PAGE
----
The Honda Civic CRX is one of the cutest cars on the road. It's quick, fun to drive, gives high mileage, and the price is right. If you want super-quick performance, you'd opt for the CRX Si, a sports performer in a tiny package, and the quickest Civic ever. For mileage that's up in the diesel class, there's the 1.5-liter CRX HF.
In a 418-mile round trip from Boston to New York City in a CRX HF, I averaged an astounding 55.5 m.p.g. at average highway speeds, surpassing even the federal government's figures. How often can you say that? The Environmental Protection Agency figures the CRX HF 5-speed at 49 m.p.g. in the city and 54 on the highway for all states except California. In California the figures are 45/51.
The high-performance CRX Si, however, is faster, jetting from 0 to 60 m.p.h. in a bit over 8 seconds. Equipped with Honda's programmed fuel injection on the 12-valve, 1.5-liter engine, the horsepower jumps from 76 at 6,000 r.p.m. on the standard CRX to 91 at 5,500 r.p.m. on the Si.
Also included with the CRX Si are a sport suspension with front and rear stabilizer bars and gas-filled rear shock absorbers, aluminum alloy wheels, and Michelin steel-belted radial tires on slightly wider wheels.
A tiny car with room for two people and luggage, the CRX obviously is not a family car any more than the Pontiac Fiero.
Yet the CRX doesn't feel as small as its dimensions say it is. The driver and passenger are not cramped. The Honda designers and engineers have done an excellent job of fitting all the pieces together, including the transverse-mounted engine beneath the hood.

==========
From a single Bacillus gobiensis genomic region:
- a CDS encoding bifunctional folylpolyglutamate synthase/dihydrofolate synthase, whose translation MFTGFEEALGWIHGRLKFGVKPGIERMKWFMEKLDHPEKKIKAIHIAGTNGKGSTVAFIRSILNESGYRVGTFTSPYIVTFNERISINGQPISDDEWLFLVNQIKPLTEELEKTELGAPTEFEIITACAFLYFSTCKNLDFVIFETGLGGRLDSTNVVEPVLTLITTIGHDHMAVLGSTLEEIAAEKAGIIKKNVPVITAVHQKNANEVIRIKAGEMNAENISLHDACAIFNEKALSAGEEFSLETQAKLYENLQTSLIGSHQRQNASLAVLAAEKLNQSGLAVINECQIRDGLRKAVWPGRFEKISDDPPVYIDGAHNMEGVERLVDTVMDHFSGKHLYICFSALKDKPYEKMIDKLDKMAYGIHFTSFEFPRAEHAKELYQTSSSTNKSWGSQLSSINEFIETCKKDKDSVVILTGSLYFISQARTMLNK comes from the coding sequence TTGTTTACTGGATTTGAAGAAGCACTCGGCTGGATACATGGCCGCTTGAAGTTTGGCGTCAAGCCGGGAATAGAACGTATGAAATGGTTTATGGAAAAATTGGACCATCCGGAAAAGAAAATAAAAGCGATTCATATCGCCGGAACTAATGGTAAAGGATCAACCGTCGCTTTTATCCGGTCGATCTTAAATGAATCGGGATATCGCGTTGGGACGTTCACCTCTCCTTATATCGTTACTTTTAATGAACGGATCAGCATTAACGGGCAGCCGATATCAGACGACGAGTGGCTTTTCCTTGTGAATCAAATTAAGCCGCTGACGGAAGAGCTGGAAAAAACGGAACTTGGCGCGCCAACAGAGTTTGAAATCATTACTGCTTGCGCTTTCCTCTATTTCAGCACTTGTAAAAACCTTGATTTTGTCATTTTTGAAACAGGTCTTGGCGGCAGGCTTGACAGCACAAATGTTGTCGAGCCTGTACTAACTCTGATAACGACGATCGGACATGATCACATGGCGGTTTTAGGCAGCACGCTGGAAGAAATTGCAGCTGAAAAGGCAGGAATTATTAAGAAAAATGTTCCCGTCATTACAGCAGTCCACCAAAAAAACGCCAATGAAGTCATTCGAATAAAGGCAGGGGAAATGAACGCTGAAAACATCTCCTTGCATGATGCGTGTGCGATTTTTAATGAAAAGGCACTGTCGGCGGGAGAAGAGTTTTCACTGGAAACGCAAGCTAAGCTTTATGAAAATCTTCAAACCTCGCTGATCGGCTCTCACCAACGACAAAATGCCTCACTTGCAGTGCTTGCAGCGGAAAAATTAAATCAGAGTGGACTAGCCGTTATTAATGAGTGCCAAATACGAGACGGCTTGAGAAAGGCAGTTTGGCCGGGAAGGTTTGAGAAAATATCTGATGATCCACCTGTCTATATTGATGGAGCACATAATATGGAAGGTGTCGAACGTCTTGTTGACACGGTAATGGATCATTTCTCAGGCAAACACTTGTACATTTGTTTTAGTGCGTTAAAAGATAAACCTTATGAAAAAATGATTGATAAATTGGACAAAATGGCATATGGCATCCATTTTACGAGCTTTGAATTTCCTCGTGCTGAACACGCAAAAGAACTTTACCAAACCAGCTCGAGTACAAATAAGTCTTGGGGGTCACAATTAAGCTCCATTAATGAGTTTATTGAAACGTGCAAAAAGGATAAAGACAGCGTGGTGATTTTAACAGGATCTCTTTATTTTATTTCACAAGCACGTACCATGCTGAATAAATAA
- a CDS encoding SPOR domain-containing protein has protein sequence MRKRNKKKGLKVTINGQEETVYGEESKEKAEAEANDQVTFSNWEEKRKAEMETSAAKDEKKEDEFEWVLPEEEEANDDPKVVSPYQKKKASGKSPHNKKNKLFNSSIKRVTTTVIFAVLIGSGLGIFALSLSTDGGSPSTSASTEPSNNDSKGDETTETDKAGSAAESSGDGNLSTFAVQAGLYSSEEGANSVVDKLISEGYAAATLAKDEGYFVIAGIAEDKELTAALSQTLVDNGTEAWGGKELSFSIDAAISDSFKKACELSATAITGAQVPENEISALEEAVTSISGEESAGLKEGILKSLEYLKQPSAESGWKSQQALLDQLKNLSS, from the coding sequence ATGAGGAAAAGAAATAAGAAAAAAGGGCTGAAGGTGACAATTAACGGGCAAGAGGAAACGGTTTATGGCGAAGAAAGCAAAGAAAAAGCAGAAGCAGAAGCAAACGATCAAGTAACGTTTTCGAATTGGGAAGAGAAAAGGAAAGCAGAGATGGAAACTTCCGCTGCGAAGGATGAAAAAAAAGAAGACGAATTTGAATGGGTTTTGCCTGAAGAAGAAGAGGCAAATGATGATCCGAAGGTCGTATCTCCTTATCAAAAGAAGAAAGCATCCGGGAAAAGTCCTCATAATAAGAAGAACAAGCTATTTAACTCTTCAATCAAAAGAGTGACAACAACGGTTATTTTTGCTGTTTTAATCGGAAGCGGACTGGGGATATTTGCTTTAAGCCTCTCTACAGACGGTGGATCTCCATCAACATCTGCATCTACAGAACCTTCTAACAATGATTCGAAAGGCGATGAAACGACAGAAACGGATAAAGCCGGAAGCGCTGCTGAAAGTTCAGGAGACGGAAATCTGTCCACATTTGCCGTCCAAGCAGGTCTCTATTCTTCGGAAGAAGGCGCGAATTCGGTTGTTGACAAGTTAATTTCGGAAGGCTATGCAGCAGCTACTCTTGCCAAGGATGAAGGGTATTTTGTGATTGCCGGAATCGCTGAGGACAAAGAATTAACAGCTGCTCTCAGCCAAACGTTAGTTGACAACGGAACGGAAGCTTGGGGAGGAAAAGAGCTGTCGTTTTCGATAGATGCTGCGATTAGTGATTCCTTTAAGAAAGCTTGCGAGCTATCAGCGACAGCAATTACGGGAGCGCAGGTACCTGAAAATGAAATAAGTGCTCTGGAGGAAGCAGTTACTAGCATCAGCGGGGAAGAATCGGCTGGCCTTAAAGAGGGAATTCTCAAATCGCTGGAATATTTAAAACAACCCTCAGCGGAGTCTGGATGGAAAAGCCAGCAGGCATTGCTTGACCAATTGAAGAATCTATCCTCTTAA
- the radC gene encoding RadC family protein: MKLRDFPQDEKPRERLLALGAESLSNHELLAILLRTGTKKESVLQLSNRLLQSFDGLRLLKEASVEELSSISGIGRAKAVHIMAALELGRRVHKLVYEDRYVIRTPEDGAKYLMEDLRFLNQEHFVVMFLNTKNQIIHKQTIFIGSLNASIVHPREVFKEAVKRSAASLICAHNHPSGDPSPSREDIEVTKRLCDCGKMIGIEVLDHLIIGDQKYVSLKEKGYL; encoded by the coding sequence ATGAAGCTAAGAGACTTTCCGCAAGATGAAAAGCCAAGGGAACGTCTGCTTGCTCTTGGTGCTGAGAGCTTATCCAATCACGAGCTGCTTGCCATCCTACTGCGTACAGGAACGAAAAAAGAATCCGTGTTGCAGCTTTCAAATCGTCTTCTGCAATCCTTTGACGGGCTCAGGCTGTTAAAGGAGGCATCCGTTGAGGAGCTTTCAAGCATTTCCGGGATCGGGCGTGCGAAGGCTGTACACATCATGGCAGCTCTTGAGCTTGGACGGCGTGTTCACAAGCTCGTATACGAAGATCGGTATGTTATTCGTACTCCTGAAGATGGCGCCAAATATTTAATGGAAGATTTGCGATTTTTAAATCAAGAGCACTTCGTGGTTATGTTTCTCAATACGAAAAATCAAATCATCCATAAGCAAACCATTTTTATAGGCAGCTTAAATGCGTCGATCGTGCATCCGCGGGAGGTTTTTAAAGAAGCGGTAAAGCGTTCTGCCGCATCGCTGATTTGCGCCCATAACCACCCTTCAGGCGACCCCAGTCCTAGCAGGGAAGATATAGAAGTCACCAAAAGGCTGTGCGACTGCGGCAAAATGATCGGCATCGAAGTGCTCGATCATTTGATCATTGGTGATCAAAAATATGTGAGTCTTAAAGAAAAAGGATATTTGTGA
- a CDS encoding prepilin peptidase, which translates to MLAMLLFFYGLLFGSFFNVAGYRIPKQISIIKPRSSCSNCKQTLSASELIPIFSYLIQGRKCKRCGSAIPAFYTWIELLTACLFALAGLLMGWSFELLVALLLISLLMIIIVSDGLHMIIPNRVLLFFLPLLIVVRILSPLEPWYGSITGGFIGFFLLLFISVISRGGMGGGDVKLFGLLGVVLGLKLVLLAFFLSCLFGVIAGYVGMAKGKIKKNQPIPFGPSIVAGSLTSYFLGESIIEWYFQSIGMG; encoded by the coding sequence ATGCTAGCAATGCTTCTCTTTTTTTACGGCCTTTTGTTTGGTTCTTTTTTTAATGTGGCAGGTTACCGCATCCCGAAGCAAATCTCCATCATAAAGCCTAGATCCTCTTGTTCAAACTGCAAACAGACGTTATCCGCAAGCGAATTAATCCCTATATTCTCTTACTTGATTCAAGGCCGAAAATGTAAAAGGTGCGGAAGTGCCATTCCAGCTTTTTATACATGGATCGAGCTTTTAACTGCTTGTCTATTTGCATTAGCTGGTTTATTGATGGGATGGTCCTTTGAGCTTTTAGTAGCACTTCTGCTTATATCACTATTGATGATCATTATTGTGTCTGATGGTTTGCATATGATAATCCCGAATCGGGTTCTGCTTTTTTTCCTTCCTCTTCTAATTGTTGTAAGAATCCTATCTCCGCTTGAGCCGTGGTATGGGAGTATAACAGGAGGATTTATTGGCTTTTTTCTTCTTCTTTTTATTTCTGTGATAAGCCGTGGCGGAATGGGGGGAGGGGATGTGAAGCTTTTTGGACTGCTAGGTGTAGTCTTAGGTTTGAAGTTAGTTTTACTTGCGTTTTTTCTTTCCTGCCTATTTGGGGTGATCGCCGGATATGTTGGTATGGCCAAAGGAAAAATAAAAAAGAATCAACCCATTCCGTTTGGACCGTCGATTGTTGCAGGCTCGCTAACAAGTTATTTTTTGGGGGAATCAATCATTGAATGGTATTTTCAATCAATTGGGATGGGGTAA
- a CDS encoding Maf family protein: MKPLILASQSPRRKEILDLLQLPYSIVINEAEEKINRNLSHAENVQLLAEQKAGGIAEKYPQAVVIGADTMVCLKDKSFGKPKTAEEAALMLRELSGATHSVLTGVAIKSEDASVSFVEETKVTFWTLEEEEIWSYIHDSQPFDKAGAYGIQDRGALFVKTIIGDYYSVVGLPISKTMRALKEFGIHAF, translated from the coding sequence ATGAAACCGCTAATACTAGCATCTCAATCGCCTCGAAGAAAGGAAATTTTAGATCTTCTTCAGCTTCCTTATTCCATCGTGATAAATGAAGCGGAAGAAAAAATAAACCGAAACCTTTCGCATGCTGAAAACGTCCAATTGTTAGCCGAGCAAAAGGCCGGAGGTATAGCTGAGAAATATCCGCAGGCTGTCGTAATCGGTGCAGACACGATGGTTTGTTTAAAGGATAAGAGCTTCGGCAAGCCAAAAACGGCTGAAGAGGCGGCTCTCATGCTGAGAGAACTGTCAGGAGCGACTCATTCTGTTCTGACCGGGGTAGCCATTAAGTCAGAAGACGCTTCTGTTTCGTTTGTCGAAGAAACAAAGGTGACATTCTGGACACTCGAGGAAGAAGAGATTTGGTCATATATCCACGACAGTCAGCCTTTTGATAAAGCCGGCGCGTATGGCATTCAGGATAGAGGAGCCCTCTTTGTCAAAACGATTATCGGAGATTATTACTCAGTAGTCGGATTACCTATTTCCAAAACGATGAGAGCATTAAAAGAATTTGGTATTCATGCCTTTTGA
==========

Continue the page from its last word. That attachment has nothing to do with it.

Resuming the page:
The CRX has an 86.6-inch wheelbase and weighs well under a ton.
With the HF version, if you let the speed fall off in high gear, the car won't do much when you step on the gas again. At 30 m.p.h. in fifth gear, the engine is only turning 1,000 r.p.m. That means you'll have to downshift in order to get any kind of pickup.
The CRX demonstrates the outreach of the Japanese carmaker as it caters to the whims of the world.
Japan's Honda has a well-honored knack of designing and building small cars that meet the market head on.
Also, the company is highly innovative, not only in its engineering detail but also in its use of plastics.
The front fenders are built of tough, lightweight plastic to resist low-speed bumps. The lower body panels are made of plastic as well and so eliminate rust problems. Even the bumpers are plastic.
Controls are logically arranged and the instruments dials easy to see and read. Brakes are discs in front and drums at the rear.
One point about a Honda automobile: No matter whether the nameplate says Civic, Accord, Prelude, or Civic CRX, they're all a pleasure to drive. Small doesn't mean cheap, either, in the quality of materials or construction.
Charles E. Dole is the Monitor's automotive editor.